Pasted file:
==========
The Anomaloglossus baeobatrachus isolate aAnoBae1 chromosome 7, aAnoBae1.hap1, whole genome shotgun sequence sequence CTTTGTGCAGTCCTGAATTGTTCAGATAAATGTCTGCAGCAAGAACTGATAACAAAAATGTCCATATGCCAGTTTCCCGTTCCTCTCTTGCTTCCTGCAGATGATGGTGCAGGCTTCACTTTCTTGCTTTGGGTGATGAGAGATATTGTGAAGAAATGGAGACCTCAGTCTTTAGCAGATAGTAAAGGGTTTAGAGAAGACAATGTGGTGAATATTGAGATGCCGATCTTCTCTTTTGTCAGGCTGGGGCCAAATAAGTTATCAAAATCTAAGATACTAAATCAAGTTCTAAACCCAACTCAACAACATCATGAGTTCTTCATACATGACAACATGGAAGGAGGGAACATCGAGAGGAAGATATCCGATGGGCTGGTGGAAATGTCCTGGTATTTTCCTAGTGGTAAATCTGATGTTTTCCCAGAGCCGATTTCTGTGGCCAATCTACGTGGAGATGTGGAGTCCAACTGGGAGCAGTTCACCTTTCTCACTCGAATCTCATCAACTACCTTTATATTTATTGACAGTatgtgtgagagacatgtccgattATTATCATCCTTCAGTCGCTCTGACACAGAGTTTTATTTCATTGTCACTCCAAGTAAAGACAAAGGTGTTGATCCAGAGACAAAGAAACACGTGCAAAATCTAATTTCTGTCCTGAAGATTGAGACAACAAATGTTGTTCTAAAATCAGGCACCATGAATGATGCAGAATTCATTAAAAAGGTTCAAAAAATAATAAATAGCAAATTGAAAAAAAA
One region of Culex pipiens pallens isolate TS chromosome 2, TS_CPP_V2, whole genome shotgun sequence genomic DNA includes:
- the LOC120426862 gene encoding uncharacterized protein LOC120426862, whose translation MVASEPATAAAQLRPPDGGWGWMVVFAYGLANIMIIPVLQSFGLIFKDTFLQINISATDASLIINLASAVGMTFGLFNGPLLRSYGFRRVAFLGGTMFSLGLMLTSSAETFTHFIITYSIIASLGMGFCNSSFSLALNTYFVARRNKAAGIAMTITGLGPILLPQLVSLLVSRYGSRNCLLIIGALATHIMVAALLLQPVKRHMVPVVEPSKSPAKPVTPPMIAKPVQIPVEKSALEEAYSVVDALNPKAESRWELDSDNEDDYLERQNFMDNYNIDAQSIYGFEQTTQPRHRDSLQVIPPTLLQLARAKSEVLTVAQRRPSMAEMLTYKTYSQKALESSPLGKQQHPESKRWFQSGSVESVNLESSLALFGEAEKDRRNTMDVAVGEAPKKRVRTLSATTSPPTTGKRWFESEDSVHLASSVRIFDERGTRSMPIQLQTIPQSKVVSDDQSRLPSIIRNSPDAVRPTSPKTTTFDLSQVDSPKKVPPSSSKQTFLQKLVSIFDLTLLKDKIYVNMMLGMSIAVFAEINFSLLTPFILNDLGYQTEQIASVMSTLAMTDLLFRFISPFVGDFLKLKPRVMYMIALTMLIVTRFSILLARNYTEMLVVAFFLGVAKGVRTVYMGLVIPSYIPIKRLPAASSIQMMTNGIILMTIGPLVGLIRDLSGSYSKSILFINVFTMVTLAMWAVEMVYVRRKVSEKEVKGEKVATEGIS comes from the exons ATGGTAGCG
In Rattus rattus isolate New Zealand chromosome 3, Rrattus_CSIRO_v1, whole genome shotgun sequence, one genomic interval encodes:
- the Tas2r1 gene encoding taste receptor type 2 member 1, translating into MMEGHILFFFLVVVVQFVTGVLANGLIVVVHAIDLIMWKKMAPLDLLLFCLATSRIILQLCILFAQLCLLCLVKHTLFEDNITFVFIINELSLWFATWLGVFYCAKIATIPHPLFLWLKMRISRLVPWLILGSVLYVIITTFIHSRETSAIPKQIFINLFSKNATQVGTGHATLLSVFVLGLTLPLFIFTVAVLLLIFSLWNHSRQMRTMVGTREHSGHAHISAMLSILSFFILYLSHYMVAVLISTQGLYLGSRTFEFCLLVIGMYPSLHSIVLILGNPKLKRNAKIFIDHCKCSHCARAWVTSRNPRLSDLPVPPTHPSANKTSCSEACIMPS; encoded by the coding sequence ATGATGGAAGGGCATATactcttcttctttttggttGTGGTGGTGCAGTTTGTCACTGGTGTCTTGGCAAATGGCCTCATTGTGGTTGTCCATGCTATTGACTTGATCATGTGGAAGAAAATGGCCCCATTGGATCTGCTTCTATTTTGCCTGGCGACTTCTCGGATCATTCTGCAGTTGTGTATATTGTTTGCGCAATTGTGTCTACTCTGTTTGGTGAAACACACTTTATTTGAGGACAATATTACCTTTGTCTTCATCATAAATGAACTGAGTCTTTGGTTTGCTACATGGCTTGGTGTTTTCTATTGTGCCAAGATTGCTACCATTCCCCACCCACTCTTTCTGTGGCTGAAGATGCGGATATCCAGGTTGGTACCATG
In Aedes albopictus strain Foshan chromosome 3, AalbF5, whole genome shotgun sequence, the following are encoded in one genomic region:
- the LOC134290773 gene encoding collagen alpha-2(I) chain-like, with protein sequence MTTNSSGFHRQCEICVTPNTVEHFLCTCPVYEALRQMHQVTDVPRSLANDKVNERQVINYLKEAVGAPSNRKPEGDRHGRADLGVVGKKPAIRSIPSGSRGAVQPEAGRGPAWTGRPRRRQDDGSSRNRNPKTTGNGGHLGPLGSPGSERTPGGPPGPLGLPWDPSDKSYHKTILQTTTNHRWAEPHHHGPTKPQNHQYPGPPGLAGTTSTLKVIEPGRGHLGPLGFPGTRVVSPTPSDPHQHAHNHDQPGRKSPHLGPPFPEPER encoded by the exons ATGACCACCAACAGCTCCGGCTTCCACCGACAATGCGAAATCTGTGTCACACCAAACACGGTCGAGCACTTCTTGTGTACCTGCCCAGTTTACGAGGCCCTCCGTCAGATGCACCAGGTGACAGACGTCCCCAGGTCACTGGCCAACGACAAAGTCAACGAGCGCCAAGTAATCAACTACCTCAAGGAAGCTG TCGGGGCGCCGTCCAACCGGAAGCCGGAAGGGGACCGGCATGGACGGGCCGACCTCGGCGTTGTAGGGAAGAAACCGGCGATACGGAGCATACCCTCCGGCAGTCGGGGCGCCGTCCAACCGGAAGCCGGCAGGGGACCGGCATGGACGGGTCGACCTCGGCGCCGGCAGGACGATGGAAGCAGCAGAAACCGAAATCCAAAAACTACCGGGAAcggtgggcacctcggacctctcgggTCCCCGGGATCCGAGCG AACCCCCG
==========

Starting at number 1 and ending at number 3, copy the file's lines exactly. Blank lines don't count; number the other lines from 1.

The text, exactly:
The Anomaloglossus baeobatrachus isolate aAnoBae1 chromosome 7, aAnoBae1.hap1, whole genome shotgun sequence sequence CTTTGTGCAGTCCTGAATTGTTCAGATAAATGTCTGCAGCAAGAACTGATAACAAAAATGTCCATATGCCAGTTTCCCGTTCCTCTCTTGCTTCCTGCAGATGATGGTGCAGGCTTCACTTTCTTGCTTTGGGTGATGAGAGATATTGTGAAGAAATGGAGACCTCAGTCTTTAGCAGATAGTAAAGGGTTTAGAGAAGACAATGTGGTGAATATTGAGATGCCGATCTTCTCTTTTGTCAGGCTGGGGCCAAATAAGTTATCAAAATCTAAGATACTAAATCAAGTTCTAAACCCAACTCAACAACATCATGAGTTCTTCATACATGACAACATGGAAGGAGGGAACATCGAGAGGAAGATATCCGATGGGCTGGTGGAAATGTCCTGGTATTTTCCTAGTGGTAAATCTGATGTTTTCCCAGAGCCGATTTCTGTGGCCAATCTACGTGGAGATGTGGAGTCCAACTGGGAGCAGTTCACCTTTCTCACTCGAATCTCATCAACTACCTTTATATTTATTGACAGTatgtgtgagagacatgtccgattATTATCATCCTTCAGTCGCTCTGACACAGAGTTTTATTTCATTGTCACTCCAAGTAAAGACAAAGGTGTTGATCCAGAGACAAAGAAACACGTGCAAAATCTAATTTCTGTCCTGAAGATTGAGACAACAAATGTTGTTCTAAAATCAGGCACCATGAATGATGCAGAATTCATTAAAAAGGTTCAAAAAATAATAAATAGCAAATTGAAAAAAAA
One region of Culex pipiens pallens isolate TS chromosome 2, TS_CPP_V2, whole genome shotgun sequence genomic DNA includes:
- the LOC120426862 gene encoding uncharacterized protein LOC120426862, whose translation MVASEPATAAAQLRPPDGGWGWMVVFAYGLANIMIIPVLQSFGLIFKDTFLQINISATDASLIINLASAVGMTFGLFNGPLLRSYGFRRVAFLGGTMFSLGLMLTSSAETFTHFIITYSIIASLGMGFCNSSFSLALNTYFVARRNKAAGIAMTITGLGPILLPQLVSLLVSRYGSRNCLLIIGALATHIMVAALLLQPVKRHMVPVVEPSKSPAKPVTPPMIAKPVQIPVEKSALEEAYSVVDALNPKAESRWELDSDNEDDYLERQNFMDNYNIDAQSIYGFEQTTQPRHRDSLQVIPPTLLQLARAKSEVLTVAQRRPSMAEMLTYKTYSQKALESSPLGKQQHPESKRWFQSGSVESVNLESSLALFGEAEKDRRNTMDVAVGEAPKKRVRTLSATTSPPTTGKRWFESEDSVHLASSVRIFDERGTRSMPIQLQTIPQSKVVSDDQSRLPSIIRNSPDAVRPTSPKTTTFDLSQVDSPKKVPPSSSKQTFLQKLVSIFDLTLLKDKIYVNMMLGMSIAVFAEINFSLLTPFILNDLGYQTEQIASVMSTLAMTDLLFRFISPFVGDFLKLKPRVMYMIALTMLIVTRFSILLARNYTEMLVVAFFLGVAKGVRTVYMGLVIPSYIPIKRLPAASSIQMMTNGIILMTIGPLVGLIRDLSGSYSKSILFINVFTMVTLAMWAVEMVYVRRKVSEKEVKGEKVATEGIS comes from the exons ATGGTAGCG